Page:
Pub/Sub enables services to communicate asynchronously, with latencies on the order of 100 milliseconds. Pub/Sub is used for messaging-oriented middleware for service integration or as a queue to parallelize tasks. Publishers send events to the Pub/Sub service, without regard to how or when these events will be processed. Pub/Sub then delivers events to all services that need to react to them (Subscribers). Pub/Sub is also used for streaming analytics and data integration pipelines to ingest and distribute data (as covered in the Data Analytics post).
Eventarc enables you to build event-driven architectures without having to implement, customize, or maintain the underlying infrastructure. It offers a standardized solution to manage the flow of state changes, also known as events, between decoupled microservices. Eventarc routes these events to Cloud Run while managing delivery, security, authorization, observability, and error-handling for you. Eventarc provides an easy way to receive events not only from Pub/Sub topics but from a number of Google Cloud sources with its Audit Log and Pub/Sub integration. Any service with Audit Log integration or any application that can send a message to a Pub/Sub topic can be event sources for Eventarc.
Additional services that help with both choreography and orchestration
Cloud Tasks lets you separate out pieces of work that can be performed independently, outside of your main application flow, and send them off to be processed asynchronously using handlers that you create. These independent pieces of work are called tasks. Cloud Tasks helps speed user response times by delegating potentially slow background operations like database updates to a worker. It can also help smooth traffic spikes by removing non-user-facing tasks from the main user flow.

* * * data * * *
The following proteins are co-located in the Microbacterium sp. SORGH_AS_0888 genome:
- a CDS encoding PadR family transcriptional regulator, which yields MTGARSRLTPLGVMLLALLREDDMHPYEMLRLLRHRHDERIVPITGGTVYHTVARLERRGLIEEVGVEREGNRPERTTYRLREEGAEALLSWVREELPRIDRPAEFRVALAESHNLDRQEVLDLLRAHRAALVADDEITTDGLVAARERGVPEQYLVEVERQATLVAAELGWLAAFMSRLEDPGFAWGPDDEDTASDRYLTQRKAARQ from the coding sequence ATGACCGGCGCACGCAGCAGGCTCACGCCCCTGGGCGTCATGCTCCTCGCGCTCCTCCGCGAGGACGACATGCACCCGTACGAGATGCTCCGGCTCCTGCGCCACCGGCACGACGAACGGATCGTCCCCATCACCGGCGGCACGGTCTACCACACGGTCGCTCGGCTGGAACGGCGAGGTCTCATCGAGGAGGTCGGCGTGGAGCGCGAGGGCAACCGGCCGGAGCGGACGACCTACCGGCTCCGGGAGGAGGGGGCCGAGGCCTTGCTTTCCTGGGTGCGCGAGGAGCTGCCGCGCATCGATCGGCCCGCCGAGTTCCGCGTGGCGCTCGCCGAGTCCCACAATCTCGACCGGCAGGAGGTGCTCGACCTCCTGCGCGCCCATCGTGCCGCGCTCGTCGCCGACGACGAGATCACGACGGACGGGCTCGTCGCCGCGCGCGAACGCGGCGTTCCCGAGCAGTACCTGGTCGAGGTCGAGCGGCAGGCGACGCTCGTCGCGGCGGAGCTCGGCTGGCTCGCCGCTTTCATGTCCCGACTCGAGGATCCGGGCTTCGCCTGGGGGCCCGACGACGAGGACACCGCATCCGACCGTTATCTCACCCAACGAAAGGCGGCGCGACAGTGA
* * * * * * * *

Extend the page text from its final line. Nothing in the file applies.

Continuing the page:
Difference between Pub/Sub and Cloud Tasks. Pub/Sub supports implicit invocation: a publisher implicitly causes the subscribers to execute by publishing an event. Cloud Tasks is aimed at explicit invocation where the publisher retains full control of execution including specifying an endpoint where each message is to be delivered. Unlike Pub/Sub, Cloud Tasks provides tools for queue and task management including scheduling specific delivery times, rate controls, retries, and deduplication.
With Cloud Scheduler, you set up scheduled units of work to be executed at defined times or regular intervals, commonly known as cron jobs. Cloud Scheduler can trigger a workflow (orchestration) or generate a Pub/Sub message (choreography). Typical use cases include sending out a report email on a daily basis, updating some cached data every x minutes, or updating summary information once an hour.
For a more in-depth look into the services covered in this post, check out the documentation.
Choosing the right orchestrator in Google Cloud
There are a few tools available for orchestration in Google Cloud—some better suited for microservices and API calls, others for ETL workflows. It’s not always clear which tool to use when. This post covers these products with examples of when to use which product.
By Rachael Deacon-Smith • 4-minute read